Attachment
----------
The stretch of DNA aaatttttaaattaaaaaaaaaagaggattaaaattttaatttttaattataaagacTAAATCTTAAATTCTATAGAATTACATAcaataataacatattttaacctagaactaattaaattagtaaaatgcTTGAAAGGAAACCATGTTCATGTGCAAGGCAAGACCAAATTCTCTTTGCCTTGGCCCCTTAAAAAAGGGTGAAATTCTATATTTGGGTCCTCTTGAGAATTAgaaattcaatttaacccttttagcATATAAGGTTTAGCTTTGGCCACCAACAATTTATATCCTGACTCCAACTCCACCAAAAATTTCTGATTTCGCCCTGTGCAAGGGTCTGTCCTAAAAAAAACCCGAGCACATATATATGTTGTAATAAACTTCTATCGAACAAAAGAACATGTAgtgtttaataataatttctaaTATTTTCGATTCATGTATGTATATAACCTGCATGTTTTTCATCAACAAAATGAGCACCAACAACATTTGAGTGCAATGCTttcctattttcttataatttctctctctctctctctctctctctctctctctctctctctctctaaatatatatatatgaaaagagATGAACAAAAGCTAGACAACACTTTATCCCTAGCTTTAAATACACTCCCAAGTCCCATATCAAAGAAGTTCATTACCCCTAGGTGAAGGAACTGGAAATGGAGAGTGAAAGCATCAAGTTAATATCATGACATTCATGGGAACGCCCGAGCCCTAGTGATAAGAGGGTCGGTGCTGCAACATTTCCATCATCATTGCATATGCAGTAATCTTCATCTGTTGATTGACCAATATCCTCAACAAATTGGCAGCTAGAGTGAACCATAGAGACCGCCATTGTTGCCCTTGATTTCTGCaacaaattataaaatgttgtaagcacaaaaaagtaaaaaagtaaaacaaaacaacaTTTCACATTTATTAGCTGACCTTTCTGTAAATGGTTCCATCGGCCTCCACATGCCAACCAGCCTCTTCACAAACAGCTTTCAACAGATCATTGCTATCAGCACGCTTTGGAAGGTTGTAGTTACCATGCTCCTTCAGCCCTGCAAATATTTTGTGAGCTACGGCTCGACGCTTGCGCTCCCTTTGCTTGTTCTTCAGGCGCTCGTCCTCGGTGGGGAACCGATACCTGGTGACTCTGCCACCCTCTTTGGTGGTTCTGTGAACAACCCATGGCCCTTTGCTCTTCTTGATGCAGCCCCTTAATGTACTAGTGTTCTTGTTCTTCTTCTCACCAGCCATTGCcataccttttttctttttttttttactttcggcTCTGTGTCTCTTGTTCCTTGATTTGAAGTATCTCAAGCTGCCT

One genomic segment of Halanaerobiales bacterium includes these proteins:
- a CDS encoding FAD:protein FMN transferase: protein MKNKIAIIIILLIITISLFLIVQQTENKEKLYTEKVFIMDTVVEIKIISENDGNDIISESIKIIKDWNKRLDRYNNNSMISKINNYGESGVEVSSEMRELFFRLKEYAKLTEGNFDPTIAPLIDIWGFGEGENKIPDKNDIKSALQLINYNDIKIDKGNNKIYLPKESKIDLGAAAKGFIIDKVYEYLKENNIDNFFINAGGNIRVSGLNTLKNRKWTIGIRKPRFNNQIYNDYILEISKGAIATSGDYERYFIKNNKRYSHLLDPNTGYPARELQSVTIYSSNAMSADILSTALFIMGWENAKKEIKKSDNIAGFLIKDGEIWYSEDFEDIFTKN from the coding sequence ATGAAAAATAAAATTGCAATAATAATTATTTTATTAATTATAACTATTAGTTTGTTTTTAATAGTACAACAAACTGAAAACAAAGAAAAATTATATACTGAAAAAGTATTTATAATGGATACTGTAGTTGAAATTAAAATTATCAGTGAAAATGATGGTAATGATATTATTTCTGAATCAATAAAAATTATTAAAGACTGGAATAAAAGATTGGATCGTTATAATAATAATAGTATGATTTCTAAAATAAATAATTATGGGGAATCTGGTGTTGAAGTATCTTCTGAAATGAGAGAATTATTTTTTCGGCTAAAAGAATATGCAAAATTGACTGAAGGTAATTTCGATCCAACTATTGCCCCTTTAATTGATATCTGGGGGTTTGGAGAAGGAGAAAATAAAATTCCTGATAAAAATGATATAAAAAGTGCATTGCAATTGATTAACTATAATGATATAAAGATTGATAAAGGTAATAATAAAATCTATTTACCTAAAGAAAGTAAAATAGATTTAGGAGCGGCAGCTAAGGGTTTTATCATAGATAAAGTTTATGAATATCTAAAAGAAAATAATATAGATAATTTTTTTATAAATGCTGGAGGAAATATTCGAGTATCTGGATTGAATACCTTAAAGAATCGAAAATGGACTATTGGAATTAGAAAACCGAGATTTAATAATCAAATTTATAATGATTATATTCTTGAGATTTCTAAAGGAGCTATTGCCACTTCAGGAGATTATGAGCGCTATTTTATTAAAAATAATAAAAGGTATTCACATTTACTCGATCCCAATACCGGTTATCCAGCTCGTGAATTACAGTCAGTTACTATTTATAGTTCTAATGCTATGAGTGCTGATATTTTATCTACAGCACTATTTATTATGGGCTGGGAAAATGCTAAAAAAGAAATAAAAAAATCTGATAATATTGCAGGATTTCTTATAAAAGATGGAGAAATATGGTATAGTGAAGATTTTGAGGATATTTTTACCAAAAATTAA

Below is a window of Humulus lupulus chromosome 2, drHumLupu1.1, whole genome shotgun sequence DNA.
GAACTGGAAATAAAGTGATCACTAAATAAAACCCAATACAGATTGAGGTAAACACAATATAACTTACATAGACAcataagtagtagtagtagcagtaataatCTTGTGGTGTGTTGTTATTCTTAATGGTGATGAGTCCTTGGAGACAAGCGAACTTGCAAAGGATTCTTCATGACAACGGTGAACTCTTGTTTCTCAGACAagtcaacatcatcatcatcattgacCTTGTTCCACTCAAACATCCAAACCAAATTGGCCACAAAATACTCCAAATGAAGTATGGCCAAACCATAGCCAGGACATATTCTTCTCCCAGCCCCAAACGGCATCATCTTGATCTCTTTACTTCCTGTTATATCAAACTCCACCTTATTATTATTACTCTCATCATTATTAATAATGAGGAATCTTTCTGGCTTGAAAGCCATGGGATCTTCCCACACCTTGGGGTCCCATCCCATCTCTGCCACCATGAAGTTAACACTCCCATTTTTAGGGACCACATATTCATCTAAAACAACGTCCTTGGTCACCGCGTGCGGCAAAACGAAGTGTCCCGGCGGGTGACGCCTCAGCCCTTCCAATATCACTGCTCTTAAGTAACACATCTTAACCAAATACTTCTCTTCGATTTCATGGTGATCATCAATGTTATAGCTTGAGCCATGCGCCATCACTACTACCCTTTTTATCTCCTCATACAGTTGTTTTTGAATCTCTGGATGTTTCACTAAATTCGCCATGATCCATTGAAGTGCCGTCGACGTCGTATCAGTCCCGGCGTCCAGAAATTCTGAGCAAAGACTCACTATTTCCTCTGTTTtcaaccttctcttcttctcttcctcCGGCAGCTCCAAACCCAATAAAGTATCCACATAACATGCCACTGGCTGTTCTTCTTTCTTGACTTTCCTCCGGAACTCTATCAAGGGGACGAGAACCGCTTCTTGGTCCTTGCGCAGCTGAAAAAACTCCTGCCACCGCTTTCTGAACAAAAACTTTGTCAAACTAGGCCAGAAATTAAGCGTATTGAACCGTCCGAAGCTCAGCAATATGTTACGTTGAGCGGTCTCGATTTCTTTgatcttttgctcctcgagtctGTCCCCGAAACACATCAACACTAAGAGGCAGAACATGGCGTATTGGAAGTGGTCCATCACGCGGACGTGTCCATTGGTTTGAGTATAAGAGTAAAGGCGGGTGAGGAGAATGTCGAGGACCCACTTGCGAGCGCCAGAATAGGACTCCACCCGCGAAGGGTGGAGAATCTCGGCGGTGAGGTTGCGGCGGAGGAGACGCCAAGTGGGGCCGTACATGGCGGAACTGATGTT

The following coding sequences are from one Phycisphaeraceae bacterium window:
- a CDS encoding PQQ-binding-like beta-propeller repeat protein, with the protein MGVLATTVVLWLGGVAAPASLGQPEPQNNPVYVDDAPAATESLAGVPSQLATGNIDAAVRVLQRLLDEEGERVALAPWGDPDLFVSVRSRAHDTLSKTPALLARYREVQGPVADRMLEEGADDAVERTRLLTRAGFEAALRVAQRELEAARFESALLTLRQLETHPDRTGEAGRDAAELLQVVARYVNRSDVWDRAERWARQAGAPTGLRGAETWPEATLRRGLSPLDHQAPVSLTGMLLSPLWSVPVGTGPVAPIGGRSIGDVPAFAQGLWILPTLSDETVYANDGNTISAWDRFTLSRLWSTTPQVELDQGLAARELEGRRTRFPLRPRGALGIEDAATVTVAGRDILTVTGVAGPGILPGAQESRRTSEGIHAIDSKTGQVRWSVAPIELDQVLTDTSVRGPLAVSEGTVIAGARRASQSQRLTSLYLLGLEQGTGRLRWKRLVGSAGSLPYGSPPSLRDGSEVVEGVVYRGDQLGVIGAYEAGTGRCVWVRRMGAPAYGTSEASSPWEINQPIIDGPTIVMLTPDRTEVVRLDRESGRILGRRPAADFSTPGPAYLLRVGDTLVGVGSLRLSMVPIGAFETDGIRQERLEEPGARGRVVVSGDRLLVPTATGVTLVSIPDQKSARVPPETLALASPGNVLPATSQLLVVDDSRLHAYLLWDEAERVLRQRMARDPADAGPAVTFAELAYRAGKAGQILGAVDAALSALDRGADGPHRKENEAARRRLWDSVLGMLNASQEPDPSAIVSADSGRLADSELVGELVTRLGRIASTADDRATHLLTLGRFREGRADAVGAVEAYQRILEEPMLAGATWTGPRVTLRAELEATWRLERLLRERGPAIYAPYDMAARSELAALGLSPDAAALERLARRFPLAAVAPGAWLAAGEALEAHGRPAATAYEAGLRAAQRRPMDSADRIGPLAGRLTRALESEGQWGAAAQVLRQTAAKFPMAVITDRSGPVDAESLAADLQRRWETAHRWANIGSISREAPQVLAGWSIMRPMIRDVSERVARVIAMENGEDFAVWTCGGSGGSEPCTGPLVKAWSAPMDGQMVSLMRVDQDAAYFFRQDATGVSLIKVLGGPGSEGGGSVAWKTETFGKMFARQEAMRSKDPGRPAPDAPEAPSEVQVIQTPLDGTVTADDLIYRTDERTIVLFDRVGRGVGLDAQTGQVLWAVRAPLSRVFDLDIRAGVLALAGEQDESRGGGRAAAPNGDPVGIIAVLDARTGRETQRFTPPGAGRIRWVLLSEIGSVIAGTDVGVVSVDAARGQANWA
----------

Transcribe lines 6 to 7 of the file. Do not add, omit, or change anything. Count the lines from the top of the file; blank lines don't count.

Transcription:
The following coding sequences are from one Phycisphaeraceae bacterium window:
- a CDS encoding PQQ-binding-like beta-propeller repeat protein, with the protein MGVLATTVVLWLGGVAAPASLGQPEPQNNPVYVDDAPAATESLAGVPSQLATGNIDAAVRVLQRLLDEEGERVALAPWGDPDLFVSVRSRAHDTLSKTPALLARYREVQGPVADRMLEEGADDAVERTRLLTRAGFEAALRVAQRELEAARFESALLTLRQLETHPDRTGEAGRDAAELLQVVARYVNRSDVWDRAERWARQAGAPTGLRGAETWPEATLRRGLSPLDHQAPVSLTGMLLSPLWSVPVGTGPVAPIGGRSIGDVPAFAQGLWILPTLSDETVYANDGNTISAWDRFTLSRLWSTTPQVELDQGLAARELEGRRTRFPLRPRGALGIEDAATVTVAGRDILTVTGVAGPGILPGAQESRRTSEGIHAIDSKTGQVRWSVAPIELDQVLTDTSVRGPLAVSEGTVIAGARRASQSQRLTSLYLLGLEQGTGRLRWKRLVGSAGSLPYGSPPSLRDGSEVVEGVVYRGDQLGVIGAYEAGTGRCVWVRRMGAPAYGTSEASSPWEINQPIIDGPTIVMLTPDRTEVVRLDRESGRILGRRPAADFSTPGPAYLLRVGDTLVGVGSLRLSMVPIGAFETDGIRQERLEEPGARGRVVVSGDRLLVPTATGVTLVSIPDQKSARVPPETLALASPGNVLPATSQLLVVDDSRLHAYLLWDEAERVLRQRMARDPADAGPAVTFAELAYRAGKAGQILGAVDAALSALDRGADGPHRKENEAARRRLWDSVLGMLNASQEPDPSAIVSADSGRLADSELVGELVTRLGRIASTADDRATHLLTLGRFREGRADAVGAVEAYQRILEEPMLAGATWTGPRVTLRAELEATWRLERLLRERGPAIYAPYDMAARSELAALGLSPDAAALERLARRFPLAAVAPGAWLAAGEALEAHGRPAATAYEAGLRAAQRRPMDSADRIGPLAGRLTRALESEGQWGAAAQVLRQTAAKFPMAVITDRSGPVDAESLAADLQRRWETAHRWANIGSISREAPQVLAGWSIMRPMIRDVSERVARVIAMENGEDFAVWTCGGSGGSEPCTGPLVKAWSAPMDGQMVSLMRVDQDAAYFFRQDATGVSLIKVLGGPGSEGGGSVAWKTETFGKMFARQEAMRSKDPGRPAPDAPEAPSEVQVIQTPLDGTVTADDLIYRTDERTIVLFDRVGRGVGLDAQTGQVLWAVRAPLSRVFDLDIRAGVLALAGEQDESRGGGRAAAPNGDPVGIIAVLDARTGRETQRFTPPGAGRIRWVLLSEIGSVIAGTDVGVVSVDAARGQANWA